India’s largest bank, State Bank of India (SBI), has written off bad loans worth Rs 76,600 crore of 220 defaulters who owed the bank more than Rs 100 crore each, a CNBC-News18 RTI query has revealed.
As on March 31, 2019, the SBI has declared as unrecoverable an amount of Rs 37,700 crore which 33 borrowers, with loans of Rs 500 crore and more, owed to it. We also know that 200 brand new Mercedes Benz cars have been delivered to their owners in Mumbai and Gujarat this Navaratri season.
The question is whether we, the citizens of India, 9,00,000 of whom have to survive on Rs 25,000 for the next six months as PMC Bank depositors can’t withdraw more following an RBI diktat, have the right to know the names of the 220 defaulters and if any of them bought a new luxury car this festive season.
The citizens include senior citizens, many of whom depend on retail fixed deposits to survive. We also know that SBI, two days back, cut interest rate on savings accounts with balance up to Rs 1 lakh to 3.25 per cent from 3.5 per cent. SBI has a deposit base of over Rs 28 lakh crore. SBI has also cut interest rate of retail fixed deposits or FDs by 10 basis points for ‘1 year to less than 2 years’ maturity with effect from October 10, 2019.
Remember BSNL employees have not been paid for months. Remember that the automobile sector has seen more than 3,50,000 job losses this year.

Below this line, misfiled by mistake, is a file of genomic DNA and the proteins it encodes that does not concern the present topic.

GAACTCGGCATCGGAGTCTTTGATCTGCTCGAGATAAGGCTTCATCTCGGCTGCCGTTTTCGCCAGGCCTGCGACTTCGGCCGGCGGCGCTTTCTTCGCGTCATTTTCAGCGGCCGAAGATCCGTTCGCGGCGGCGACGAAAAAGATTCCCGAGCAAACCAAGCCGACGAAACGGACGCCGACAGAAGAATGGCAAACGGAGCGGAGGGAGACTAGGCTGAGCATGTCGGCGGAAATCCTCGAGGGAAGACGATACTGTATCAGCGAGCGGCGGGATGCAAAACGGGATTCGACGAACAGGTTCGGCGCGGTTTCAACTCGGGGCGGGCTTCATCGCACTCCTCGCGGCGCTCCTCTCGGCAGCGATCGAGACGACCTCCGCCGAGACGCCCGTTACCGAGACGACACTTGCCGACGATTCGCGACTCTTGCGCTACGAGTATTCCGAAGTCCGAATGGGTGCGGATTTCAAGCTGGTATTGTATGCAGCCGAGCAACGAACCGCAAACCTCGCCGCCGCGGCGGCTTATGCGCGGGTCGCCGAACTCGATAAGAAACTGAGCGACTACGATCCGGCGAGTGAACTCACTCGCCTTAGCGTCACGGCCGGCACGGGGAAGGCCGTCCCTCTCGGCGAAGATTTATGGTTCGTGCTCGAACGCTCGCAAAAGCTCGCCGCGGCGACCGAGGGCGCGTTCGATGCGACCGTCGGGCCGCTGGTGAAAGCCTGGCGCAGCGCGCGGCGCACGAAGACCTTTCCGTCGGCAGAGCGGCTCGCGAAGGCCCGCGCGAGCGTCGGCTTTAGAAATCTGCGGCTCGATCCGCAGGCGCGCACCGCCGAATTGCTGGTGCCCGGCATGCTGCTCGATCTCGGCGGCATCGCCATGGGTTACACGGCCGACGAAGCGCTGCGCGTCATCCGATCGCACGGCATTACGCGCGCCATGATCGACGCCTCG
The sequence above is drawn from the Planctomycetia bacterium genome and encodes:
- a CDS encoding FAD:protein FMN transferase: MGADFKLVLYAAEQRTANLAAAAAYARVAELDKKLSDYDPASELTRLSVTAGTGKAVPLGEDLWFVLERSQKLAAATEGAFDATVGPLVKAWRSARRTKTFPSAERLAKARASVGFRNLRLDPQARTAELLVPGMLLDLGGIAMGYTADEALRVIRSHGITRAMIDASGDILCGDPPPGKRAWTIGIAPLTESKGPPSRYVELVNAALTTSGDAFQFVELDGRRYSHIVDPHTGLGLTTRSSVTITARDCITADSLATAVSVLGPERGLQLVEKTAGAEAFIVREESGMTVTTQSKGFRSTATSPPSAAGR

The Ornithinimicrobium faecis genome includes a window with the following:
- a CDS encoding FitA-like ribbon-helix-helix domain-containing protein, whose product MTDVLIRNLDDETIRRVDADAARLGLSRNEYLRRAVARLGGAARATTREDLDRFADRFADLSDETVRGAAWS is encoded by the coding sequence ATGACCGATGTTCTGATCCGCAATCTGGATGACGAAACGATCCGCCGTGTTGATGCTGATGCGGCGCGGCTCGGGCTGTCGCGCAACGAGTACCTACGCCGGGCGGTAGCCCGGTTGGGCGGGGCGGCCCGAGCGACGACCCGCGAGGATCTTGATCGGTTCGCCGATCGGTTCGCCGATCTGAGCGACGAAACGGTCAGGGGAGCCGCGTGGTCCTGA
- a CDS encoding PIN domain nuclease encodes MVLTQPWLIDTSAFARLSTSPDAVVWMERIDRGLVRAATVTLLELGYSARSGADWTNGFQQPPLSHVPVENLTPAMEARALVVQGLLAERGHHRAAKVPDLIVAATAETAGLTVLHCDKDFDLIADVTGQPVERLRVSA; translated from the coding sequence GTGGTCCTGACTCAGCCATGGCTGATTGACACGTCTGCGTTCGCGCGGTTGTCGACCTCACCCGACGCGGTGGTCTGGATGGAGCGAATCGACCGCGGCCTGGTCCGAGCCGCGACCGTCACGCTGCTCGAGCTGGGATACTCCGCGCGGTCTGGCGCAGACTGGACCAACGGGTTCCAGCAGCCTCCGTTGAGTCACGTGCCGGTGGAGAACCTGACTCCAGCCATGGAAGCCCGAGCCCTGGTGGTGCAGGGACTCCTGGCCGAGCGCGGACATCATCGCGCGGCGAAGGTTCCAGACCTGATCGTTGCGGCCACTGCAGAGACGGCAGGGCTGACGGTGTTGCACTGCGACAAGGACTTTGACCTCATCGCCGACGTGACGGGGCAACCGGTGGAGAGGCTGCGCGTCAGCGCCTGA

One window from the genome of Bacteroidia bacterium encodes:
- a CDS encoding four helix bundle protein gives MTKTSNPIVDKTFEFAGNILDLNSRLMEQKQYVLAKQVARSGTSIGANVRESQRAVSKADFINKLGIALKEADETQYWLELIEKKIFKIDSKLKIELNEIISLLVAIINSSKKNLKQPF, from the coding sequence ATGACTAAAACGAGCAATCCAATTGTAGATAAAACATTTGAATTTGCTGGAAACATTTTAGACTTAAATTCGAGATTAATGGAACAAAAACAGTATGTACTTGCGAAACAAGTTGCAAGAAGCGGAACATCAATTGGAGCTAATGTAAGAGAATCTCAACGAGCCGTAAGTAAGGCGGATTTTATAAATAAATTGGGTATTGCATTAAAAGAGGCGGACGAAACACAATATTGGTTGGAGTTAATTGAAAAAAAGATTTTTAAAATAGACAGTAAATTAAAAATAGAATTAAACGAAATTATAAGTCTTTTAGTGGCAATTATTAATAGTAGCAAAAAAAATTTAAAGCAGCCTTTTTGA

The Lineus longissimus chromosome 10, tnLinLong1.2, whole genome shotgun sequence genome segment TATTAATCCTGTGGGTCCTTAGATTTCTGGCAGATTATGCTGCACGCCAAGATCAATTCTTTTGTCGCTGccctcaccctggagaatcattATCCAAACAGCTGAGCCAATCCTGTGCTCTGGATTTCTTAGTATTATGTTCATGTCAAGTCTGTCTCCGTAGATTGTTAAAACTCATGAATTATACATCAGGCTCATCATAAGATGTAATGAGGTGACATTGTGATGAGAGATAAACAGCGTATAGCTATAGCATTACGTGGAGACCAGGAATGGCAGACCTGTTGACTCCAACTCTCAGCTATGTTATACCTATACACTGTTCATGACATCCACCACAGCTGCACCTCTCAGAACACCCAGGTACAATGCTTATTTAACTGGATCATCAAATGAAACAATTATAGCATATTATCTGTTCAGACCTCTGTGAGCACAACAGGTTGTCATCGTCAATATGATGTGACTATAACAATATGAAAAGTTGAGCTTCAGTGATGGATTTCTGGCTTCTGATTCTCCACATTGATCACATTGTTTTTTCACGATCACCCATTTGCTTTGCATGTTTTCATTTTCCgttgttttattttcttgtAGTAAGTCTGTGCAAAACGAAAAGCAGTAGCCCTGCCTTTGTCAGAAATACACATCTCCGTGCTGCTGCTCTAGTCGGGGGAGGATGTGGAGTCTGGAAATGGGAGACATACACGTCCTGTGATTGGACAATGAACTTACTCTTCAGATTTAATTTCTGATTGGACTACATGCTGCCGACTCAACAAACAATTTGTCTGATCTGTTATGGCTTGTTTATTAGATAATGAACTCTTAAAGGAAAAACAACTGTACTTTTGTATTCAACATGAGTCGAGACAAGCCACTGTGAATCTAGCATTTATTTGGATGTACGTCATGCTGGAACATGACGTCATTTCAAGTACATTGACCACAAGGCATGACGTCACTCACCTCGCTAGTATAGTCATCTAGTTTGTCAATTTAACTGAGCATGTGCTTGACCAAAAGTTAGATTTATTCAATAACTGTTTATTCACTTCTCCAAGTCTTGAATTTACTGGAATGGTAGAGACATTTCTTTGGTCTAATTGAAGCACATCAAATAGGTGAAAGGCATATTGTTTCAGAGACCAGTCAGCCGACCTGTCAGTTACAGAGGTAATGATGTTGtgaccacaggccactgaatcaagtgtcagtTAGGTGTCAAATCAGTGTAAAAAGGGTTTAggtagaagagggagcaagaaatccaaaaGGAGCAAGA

But, we also know that as on March 31, 2019, Punjab National Bank (PNB) had waived off debts of at least Rs 100 crore each in respect of 94 borrowers. The gross amount came out to be Rs 27,024 crore, with an average of Rs 287 crore per account. PNB also wrote off loans of Rs 500 crore or more for 12 biggest defaulters, totaling Rs 9,037 crore.
IDBI Bank (in which LIC has invested heavily), Canara Bank, Bank of India, Corporation Bank, Bank of Baroda, Central Bank of India, Axis Bank, ICICI Bank, Indian Overseas Bank and others also have sizeable exposure to these so-called unrecoverable mammoth loans.
With the economy faltering with all core sector growths in the negative, worst employment situation in 45 years, drop in consumer demand and a nearly stagnant rural economy, we actually need to question who exactly is the system working for. And we need to question the fundamental motives of those who are running the system.